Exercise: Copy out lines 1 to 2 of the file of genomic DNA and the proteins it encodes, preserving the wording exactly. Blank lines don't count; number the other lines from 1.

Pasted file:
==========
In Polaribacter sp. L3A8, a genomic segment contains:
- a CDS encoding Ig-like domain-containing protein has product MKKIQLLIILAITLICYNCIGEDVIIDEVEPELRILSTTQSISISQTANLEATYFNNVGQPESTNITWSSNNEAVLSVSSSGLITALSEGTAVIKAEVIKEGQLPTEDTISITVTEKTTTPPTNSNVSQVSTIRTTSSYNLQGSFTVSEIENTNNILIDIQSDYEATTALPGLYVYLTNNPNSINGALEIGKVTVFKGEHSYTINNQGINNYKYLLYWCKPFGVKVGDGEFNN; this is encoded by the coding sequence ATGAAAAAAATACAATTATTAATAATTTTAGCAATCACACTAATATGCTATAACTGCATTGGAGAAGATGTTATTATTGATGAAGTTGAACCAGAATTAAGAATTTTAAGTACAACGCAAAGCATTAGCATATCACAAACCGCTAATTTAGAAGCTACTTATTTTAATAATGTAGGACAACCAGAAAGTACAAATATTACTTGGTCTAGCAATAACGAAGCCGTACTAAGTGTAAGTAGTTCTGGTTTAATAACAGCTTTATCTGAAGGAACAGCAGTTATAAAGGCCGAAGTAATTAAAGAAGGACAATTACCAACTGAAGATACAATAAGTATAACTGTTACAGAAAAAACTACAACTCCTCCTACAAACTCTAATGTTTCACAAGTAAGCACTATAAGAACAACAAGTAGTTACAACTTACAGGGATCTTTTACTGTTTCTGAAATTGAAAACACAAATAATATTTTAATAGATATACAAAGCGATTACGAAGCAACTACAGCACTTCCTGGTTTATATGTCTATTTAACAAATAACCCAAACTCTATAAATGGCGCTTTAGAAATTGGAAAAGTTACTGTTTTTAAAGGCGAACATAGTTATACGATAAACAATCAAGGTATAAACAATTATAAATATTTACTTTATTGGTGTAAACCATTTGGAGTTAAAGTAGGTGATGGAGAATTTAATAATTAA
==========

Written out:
In Polaribacter sp. L3A8, a genomic segment contains:
- a CDS encoding Ig-like domain-containing protein has product MKKIQLLIILAITLICYNCIGEDVIIDEVEPELRILSTTQSISISQTANLEATYFNNVGQPESTNITWSSNNEAVLSVSSSGLITALSEGTAVIKAEVIKEGQLPTEDTISITVTEKTTTPPTNSNVSQVSTIRTTSSYNLQGSFTVSEIENTNNILIDIQSDYEATTALPGLYVYLTNNPNSINGALEIGKVTVFKGEHSYTINNQGINNYKYLLYWCKPFGVKVGDGEFNN; this is encoded by the coding sequence ATGAAAAAAATACAATTATTAATAATTTTAGCAATCACACTAATATGCTATAACTGCATTGGAGAAGATGTTATTATTGATGAAGTTGAACCAGAATTAAGAATTTTAAGTACAACGCAAAGCATTAGCATATCACAAACCGCTAATTTAGAAGCTACTTATTTTAATAATGTAGGACAACCAGAAAGTACAAATATTACTTGGTCTAGCAATAACGAAGCCGTACTAAGTGTAAGTAGTTCTGGTTTAATAACAGCTTTATCTGAAGGAACAGCAGTTATAAAGGCCGAAGTAATTAAAGAAGGACAATTACCAACTGAAGATACAATAAGTATAACTGTTACAGAAAAAACTACAACTCCTCCTACAAACTCTAATGTTTCACAAGTAAGCACTATAAGAACAACAAGTAGTTACAACTTACAGGGATCTTTTACTGTTTCTGAAATTGAAAACACAAATAATATTTTAATAGATATACAAAGCGATTACGAAGCAACTACAGCACTTCCTGGTTTATATGTCTATTTAACAAATAACCCAAACTCTATAAATGGCGCTTTAGAAATTGGAAAAGTTACTGTTTTTAAAGGCGAACATAGTTATACGATAAACAATCAAGGTATAAACAATTATAAATATTTACTTTATTGGTGTAAACCATTTGGAGTTAAAGTAGGTGATGGAGAATTTAATAATTAA